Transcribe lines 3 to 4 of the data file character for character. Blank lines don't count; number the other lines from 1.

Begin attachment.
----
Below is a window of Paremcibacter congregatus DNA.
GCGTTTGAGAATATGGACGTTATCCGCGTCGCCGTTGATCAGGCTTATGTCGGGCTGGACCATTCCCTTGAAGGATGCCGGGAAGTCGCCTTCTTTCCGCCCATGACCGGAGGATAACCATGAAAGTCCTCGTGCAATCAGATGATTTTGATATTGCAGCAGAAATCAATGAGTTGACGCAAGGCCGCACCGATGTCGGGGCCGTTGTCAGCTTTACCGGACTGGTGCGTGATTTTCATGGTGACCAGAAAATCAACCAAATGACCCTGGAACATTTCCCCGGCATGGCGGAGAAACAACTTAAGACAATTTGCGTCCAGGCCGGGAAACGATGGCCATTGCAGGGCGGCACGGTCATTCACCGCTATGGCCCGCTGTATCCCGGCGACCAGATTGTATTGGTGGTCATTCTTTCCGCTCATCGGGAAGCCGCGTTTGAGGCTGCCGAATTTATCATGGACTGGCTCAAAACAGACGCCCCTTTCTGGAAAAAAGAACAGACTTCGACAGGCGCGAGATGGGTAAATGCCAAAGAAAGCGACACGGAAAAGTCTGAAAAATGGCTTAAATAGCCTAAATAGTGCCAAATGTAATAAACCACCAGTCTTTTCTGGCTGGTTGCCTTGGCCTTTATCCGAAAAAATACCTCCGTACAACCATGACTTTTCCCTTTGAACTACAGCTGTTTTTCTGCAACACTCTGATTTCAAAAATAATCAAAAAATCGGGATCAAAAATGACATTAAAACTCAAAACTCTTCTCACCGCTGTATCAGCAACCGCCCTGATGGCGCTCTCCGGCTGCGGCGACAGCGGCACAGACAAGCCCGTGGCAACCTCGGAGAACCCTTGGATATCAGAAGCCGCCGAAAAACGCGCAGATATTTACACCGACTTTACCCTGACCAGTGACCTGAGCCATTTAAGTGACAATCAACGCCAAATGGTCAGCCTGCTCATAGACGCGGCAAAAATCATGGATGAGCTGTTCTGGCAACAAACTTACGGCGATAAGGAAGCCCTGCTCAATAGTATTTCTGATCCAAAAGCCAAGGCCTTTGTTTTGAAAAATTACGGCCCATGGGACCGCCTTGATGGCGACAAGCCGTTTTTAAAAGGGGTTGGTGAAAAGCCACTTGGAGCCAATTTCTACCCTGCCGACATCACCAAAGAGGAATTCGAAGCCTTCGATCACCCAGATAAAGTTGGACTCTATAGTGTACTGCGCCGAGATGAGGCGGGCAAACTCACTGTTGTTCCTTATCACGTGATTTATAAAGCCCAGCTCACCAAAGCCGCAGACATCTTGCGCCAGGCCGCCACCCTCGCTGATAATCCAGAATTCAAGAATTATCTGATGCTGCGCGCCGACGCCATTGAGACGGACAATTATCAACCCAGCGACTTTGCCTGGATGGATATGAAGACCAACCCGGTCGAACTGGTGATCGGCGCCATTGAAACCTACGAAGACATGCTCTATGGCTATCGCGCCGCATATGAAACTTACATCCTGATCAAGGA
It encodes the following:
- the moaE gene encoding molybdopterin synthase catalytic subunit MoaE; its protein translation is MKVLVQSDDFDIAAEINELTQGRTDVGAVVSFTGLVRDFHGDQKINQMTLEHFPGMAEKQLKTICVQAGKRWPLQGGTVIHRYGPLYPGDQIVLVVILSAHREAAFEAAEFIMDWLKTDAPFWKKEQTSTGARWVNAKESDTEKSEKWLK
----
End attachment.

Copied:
It encodes the following:
- the moaE gene encoding molybdopterin synthase catalytic subunit MoaE; its protein translation is MKVLVQSDDFDIAAEINELTQGRTDVGAVVSFTGLVRDFHGDQKINQMTLEHFPGMAEKQLKTICVQAGKRWPLQGGTVIHRYGPLYPGDQIVLVVILSAHREAAFEAAEFIMDWLKTDAPFWKKEQTSTGARWVNAKESDTEKSEKWLK